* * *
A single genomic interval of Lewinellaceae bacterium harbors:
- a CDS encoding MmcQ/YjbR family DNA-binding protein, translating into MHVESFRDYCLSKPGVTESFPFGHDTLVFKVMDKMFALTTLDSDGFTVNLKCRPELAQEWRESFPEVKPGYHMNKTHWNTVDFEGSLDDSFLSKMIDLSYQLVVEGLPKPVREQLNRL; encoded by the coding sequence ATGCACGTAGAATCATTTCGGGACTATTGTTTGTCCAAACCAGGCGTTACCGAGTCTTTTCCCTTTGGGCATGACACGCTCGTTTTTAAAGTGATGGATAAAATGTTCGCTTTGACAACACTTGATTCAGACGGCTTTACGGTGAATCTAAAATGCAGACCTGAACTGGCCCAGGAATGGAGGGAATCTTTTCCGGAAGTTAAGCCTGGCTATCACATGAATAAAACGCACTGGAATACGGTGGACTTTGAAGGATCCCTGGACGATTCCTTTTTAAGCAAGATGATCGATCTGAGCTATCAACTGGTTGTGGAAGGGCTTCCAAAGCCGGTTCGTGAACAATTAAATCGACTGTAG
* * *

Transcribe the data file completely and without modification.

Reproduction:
A single genomic interval of Lewinellaceae bacterium harbors:
- a CDS encoding MmcQ/YjbR family DNA-binding protein, translating into MHVESFRDYCLSKPGVTESFPFGHDTLVFKVMDKMFALTTLDSDGFTVNLKCRPELAQEWRESFPEVKPGYHMNKTHWNTVDFEGSLDDSFLSKMIDLSYQLVVEGLPKPVREQLNRL; encoded by the coding sequence ATGCACGTAGAATCATTTCGGGACTATTGTTTGTCCAAACCAGGCGTTACCGAGTCTTTTCCCTTTGGGCATGACACGCTCGTTTTTAAAGTGATGGATAAAATGTTCGCTTTGACAACACTTGATTCAGACGGCTTTACGGTGAATCTAAAATGCAGACCTGAACTGGCCCAGGAATGGAGGGAATCTTTTCCGGAAGTTAAGCCTGGCTATCACATGAATAAAACGCACTGGAATACGGTGGACTTTGAAGGATCCCTGGACGATTCCTTTTTAAGCAAGATGATCGATCTGAGCTATCAACTGGTTGTGGAAGGGCTTCCAAAGCCGGTTCGTGAACAATTAAATCGACTGTAG